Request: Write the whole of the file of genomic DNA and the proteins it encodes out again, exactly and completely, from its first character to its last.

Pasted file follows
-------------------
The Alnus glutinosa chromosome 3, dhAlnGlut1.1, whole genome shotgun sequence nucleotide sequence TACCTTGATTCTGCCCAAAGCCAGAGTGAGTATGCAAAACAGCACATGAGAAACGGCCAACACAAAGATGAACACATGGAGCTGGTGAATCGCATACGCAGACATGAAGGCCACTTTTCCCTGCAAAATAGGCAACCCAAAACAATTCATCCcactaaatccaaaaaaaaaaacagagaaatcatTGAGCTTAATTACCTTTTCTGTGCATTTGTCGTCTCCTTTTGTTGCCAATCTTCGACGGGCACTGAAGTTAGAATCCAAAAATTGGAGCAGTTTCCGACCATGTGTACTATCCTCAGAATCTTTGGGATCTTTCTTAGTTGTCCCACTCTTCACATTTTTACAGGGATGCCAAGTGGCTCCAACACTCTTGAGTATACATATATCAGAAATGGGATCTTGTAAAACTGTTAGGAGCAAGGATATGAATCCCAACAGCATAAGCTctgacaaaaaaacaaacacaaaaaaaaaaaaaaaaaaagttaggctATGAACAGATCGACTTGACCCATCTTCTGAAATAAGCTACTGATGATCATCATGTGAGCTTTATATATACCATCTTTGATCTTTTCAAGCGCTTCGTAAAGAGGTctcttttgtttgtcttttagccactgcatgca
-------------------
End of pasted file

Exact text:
The Alnus glutinosa chromosome 3, dhAlnGlut1.1, whole genome shotgun sequence nucleotide sequence TACCTTGATTCTGCCCAAAGCCAGAGTGAGTATGCAAAACAGCACATGAGAAACGGCCAACACAAAGATGAACACATGGAGCTGGTGAATCGCATACGCAGACATGAAGGCCACTTTTCCCTGCAAAATAGGCAACCCAAAACAATTCATCCcactaaatccaaaaaaaaaaacagagaaatcatTGAGCTTAATTACCTTTTCTGTGCATTTGTCGTCTCCTTTTGTTGCCAATCTTCGACGGGCACTGAAGTTAGAATCCAAAAATTGGAGCAGTTTCCGACCATGTGTACTATCCTCAGAATCTTTGGGATCTTTCTTAGTTGTCCCACTCTTCACATTTTTACAGGGATGCCAAGTGGCTCCAACACTCTTGAGTATACATATATCAGAAATGGGATCTTGTAAAACTGTTAGGAGCAAGGATATGAATCCCAACAGCATAAGCTctgacaaaaaaacaaacacaaaaaaaaaaaaaaaaaaagttaggctATGAACAGATCGACTTGACCCATCTTCTGAAATAAGCTACTGATGATCATCATGTGAGCTTTATATATACCATCTTTGATCTTTTCAAGCGCTTCGTAAAGAGGTctcttttgtttgtcttttagccactgcatgca